Philips: the future of TV is personalised

Aprico enables you to have themed, personalised channels for whatever you choose

The future of TV is personalised, says Philips. Aprico is a system developed by the Dutch tech giant's technology venture arm that automatically locates and filters relevant TV content. We were shown how the system works at a briefing led by Thomas Dvorak, Aprico's chief marketing officer.

Once the system has learned at least some of your preferences it can immediately begin to build up a personalised channel based on your preferences.

"It automatically records relevant shows," explains Dvorak as he scrolls down a list of readily available content. The system can begin to build the channel based on a single programme selection, which it can then improve as you watch more shows and digest more content – perhaps in terms of online video which, as Dvorak points out, isn't the best experience through a TV.


CREATE A CHANNEL: It's easy to create a channel for whatever content you choose - even while you're watching other content

Crucially though, video on demand (VoD) services can also be incorporated, providing new ways for broadcasters to put premium paid-for content in front of those who are most interested in it via a recommendation engine.

Aprico says that with just 17 days of use, accurate personalised profiles can be created for each user.

Ready-made channels are already available - while content providers could also seed these – and you can also create a channel from a search term, such as a director's name, for example.

Windows Media Center app

The first public-facing venture from Aprico is called Watchmi, and is a German plug-in for Windows Media Center that brings Aprico's personalisation to the desktop. Dvorak hopes that the technology will be implemented in set-top boxes or even TVs themselves in the near future.

Unlike Philips' uWand sytem, there are no special controls; Dvorak shows us the system using a standard Windows Media Center remote through which you access a scrolling EPG.

Dvorak says that a key point of the system is to "provide new revenue streams and [better] targeted advertising".

Aprico's own publicity material calls the system a "next-generation advertising platform" and, while it's clear that Aprico is designed to bring broadcast-level advertising to consumers who are keen to channel hop, Dvorak says there's nothing to stop people skipping through ads. He also says that advertisers will only be charged if adverts are watched, though we can't see many advertisers standing for the ability for their ads to be fast-forwarded through.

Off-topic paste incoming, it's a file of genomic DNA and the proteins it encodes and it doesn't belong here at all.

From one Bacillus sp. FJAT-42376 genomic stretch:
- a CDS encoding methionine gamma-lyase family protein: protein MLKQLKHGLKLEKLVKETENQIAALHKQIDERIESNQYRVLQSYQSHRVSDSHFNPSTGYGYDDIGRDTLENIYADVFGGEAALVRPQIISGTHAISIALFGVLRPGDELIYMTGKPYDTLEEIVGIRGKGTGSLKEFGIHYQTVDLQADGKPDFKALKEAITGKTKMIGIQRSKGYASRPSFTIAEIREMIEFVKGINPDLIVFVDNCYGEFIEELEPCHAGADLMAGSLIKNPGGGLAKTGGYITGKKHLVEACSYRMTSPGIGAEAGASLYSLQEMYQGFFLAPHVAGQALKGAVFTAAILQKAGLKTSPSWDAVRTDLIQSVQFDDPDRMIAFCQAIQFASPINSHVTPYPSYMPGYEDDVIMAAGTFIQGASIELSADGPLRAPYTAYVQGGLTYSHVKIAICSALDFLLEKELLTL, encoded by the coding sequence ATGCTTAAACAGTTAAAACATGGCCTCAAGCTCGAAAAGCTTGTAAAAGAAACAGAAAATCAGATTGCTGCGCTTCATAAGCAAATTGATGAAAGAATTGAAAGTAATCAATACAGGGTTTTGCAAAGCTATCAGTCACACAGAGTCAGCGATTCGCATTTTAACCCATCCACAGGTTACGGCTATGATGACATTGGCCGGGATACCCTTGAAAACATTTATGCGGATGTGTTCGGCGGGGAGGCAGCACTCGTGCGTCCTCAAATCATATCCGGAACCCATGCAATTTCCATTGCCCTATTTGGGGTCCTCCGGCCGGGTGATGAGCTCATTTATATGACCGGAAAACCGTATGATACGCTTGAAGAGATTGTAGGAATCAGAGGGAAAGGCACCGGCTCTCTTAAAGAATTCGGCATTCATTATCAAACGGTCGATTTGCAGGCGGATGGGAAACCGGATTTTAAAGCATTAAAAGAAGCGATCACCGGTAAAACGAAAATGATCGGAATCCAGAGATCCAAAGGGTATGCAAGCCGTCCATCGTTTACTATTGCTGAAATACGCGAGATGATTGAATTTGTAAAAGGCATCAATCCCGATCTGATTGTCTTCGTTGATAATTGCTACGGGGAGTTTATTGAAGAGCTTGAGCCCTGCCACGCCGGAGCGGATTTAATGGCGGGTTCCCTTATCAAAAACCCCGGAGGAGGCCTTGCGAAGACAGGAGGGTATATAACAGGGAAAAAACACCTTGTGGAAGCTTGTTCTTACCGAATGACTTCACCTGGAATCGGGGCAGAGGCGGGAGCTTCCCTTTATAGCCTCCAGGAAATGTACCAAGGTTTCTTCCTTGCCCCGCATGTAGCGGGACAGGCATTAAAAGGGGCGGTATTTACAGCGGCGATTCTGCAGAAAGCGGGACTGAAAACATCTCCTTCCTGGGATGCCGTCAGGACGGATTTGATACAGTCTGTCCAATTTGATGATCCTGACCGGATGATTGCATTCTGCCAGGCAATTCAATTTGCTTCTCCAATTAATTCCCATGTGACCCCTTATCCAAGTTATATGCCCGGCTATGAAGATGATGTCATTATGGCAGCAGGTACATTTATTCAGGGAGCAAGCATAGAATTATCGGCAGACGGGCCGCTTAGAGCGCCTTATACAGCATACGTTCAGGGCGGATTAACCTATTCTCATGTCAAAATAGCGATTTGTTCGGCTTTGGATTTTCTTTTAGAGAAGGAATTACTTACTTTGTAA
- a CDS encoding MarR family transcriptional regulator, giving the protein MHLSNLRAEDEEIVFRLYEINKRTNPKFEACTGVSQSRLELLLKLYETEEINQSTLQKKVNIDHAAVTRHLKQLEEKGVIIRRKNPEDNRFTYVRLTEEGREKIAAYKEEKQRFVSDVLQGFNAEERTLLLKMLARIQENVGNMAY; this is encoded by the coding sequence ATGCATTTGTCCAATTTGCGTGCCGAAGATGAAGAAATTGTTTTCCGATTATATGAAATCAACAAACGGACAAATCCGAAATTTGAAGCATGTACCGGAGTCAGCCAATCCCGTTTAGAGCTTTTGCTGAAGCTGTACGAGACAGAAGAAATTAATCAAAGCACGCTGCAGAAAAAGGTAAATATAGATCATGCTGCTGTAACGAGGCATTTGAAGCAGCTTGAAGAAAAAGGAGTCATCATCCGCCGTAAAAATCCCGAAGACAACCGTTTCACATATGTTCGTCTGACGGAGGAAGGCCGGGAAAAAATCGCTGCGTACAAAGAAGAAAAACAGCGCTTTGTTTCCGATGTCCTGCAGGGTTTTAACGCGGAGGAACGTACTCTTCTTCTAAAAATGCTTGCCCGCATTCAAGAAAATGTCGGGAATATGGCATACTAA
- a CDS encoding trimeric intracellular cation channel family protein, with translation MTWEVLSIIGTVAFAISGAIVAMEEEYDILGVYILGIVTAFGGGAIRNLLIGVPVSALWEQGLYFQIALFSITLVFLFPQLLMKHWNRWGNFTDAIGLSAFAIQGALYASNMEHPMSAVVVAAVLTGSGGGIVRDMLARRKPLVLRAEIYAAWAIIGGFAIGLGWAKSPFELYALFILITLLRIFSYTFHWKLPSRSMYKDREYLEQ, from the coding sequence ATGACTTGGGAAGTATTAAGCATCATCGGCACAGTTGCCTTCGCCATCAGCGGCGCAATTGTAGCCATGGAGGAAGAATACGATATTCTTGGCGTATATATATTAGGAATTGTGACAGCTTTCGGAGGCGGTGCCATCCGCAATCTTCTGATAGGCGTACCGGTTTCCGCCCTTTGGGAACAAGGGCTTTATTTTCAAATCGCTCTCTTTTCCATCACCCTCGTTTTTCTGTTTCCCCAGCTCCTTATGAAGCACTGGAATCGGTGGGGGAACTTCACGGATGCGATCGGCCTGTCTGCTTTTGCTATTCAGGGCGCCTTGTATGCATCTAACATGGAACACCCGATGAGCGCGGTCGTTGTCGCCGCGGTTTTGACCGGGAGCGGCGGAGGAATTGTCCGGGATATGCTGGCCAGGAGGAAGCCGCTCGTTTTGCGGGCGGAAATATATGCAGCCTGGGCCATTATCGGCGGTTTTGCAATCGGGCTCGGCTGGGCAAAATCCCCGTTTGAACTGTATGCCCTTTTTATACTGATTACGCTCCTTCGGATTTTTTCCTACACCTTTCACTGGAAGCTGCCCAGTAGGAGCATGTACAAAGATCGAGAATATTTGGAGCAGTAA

FULL EPG: Aprico works like any other EPG, except that it will take note of everything you watch - or everything you skip through

Aprico says that content providers can win too, by providing a more personalised and differentiated service for consumers. Those who implement the technology inside set-top boxes (for example) will also be able to introduce extra interactive content depending on their personal preference.

As the system is software based at the consumer end, device manufacturers and broadcasters will be able to use existing kit should they wish.

The personalised TV service will provide even more options for advertising in the future. Instead of just advertising spots and banners, Watchmi allows them to run personalised videos and short films that are tailored to the user's channel profile, which will allow them to reach their target groups in an optimal manner.


Dan (Twitter, Google+) is TechRadar's Former Deputy Editor and is now in charge at our sister site Covering all things computing, internet and mobile he's a seasoned regular at major tech shows such as CES, IFA and Mobile World Congress. Dan has also been a tech expert for many outlets including BBC Radio 4, 5Live and the World Service, The Sun and ITV News.